All the headlines from Brigham Young University’s stunning victory over the University of Texas will go to the seemingly endless list of records broken by the Cougar offense and — by extension — the Texas defense.

But while that main storyline is compelling and exciting, there are important sub-headlines in this game that Cougar fans need to keep their eye on as they watch this team evolve and — hopefully — improve.

A lot of game experience

Lost in the “go fast, go hard” ballyhoo is the fact that when a team is pushing the century mark in plays each game, a lot of guys get valuable game experience.

That certainly manifest itself for the Cougars Saturday across the offense as a stable of linemen got playing time while the Cougar backfield was a veritable carousel of able-bodied rushers.

Jamaal Williams was stellar shouldering the majority of the running back carries out of the backfield, but Paul Lasike, Michael Alisa and Adam Hine also saw meaningful time in the game rushing and blocking.

Meanwhile, seven different players caught passes from Taysom Hill.

Passing yards

On a night when the run game blew the doors off the opposition, piling up more than 500 yards on the ground, there wasn’t a ton of dependency on the passing game, especially in the second half.

However, as teams start to figure out how to keep Hill from breaking to the outside, he’s going to be forced to stand in the pocket and pass or hit receivers on the run.

After a 13/40 effort and a 26.4 quarterback rating against Virginia, Hill was just 9/26 and 129 yards against Texas. But beyond the raw numbers, Hill had plenty of open receivers he consistently threw behind, and had a real hard time converting pass-plays on third down when it was needed in the first half.

Hill also needs to improve his reads and progressions in the passing game. While he’s shown great instinct and decision-making in the run-option, he must learn to look off his first option and check his progressions to find open receivers and keep the offense balanced.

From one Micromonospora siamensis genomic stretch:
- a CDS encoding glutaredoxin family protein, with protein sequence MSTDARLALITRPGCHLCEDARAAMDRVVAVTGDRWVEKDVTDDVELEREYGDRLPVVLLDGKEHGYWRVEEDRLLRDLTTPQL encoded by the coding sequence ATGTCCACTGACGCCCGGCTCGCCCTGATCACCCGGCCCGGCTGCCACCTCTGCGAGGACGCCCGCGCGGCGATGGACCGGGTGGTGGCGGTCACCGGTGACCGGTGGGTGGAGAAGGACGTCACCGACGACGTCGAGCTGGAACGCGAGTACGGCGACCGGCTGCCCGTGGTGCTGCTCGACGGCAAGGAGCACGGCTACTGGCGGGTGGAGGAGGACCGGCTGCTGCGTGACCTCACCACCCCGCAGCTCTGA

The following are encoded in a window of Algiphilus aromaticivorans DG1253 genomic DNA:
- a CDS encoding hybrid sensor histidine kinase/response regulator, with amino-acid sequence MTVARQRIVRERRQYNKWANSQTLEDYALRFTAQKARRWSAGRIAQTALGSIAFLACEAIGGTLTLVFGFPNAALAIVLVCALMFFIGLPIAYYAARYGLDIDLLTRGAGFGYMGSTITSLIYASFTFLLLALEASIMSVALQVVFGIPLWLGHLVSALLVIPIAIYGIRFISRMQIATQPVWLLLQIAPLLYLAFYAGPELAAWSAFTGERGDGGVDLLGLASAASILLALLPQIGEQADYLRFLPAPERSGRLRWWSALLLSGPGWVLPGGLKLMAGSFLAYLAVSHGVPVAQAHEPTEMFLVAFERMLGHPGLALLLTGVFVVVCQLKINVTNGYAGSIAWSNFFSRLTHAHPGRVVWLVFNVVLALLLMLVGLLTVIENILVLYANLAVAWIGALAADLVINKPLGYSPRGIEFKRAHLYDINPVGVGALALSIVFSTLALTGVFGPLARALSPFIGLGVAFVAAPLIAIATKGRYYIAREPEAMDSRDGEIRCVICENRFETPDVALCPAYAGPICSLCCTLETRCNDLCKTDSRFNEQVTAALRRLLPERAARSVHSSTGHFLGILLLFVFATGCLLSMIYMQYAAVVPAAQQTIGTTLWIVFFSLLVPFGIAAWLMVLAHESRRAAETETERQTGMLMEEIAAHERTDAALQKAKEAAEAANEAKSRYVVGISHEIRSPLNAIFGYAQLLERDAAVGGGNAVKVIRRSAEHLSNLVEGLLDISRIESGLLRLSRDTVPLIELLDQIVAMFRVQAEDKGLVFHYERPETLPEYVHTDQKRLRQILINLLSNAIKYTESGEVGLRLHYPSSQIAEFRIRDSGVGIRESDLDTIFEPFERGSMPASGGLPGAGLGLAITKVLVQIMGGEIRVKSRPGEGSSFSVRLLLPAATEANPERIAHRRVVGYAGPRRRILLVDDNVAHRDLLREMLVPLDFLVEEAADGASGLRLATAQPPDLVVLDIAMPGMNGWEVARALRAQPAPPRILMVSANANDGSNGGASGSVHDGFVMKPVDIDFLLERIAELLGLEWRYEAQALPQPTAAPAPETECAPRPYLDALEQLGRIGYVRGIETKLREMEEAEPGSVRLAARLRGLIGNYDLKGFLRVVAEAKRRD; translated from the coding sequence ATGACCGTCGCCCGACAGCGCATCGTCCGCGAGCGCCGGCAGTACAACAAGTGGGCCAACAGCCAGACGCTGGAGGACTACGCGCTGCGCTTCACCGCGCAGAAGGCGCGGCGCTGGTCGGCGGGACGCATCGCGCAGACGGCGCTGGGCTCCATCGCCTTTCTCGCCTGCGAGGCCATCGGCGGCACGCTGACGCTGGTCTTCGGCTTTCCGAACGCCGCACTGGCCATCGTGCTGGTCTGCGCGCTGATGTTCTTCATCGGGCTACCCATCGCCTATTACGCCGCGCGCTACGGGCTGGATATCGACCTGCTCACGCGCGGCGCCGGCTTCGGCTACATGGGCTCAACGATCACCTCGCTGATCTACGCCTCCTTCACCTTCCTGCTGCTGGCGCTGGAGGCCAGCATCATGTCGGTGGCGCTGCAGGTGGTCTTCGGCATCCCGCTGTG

Bend, don’t break

The BYU defense certainly showed some vulnerability in this game, particularly in the secondary where there’s been well-documented concern.

But aside from two big plays on scoring drives, the Cougar D did a solid job of keeping the Texas offense in front of it and getting stops when necessary.

Credit that tremendous front seven — which might be the best in the country — for consistently stacking up Longhorn running backs and putting the Texas passing game in uncomfortable positions all night long.

For the record, though, even the most myopic BYU homers will agree the Cougars were the beneficiaries of some fortuitous dropped Texas passes and a couple no-calls that could easily have been flagged for pass-interference.

Special teams

Don’t discount the fact that the part of the game that was awful for long stretches last season and lousy again last week against Virginia was very good against Texas.

Adam Hine had a great showing in the kick return game while JD Falslev was solid as usual on punt return.

But credit both Justin Sorensen and Scott Arellano both for stalwart efforts in the kicking and punting games, respectively.

Aside from kissing the goal-post on a field goal and kicking a ball out-of-bounds, Sorensen probably put together his best outing as a Cougar, going 4/4 on field goals and extra points while Arellano was solid netting more than 40 yards per punt.

The other stars on defense

All the defensive accolades continue to go to Kyle Van Noy and Eathyn Manumaleuna — and rightfully so. But this is a defensive front with a ton of talent across the board, and the attention being paid to Van Noy is giving those lesser-known guys a chance to shine.

BYU faithful certainly know who Bronson Kaufusi is. But Saturday night may have been a national coming-out party for the Cougar defensive lineman who might be a bigger NFL prospect than Ezekial Ansah. Kaufusi was disruptive to the Texas offense all night long. Whether he was clogging up the middle, grabbing Longhorn running backs in the lanes or pressuring the quarterback, Kaufusi was the lynchpin in BYU’s bullying defense.

Meanwhile, playing opposite to Van Noy, Alani Fua and Uani Unga showed tremendous amounts of speed and tackling prowess. For a guy with a 6-foot-5 frame, Fua demonstrated great body control and instinct on the field while the 6-foot-1 Unga seemed to be involved in every play he was on the field. Like they were to Texas, these two are likely to be a thorn in the side of Cougar opponents for the rest of the season.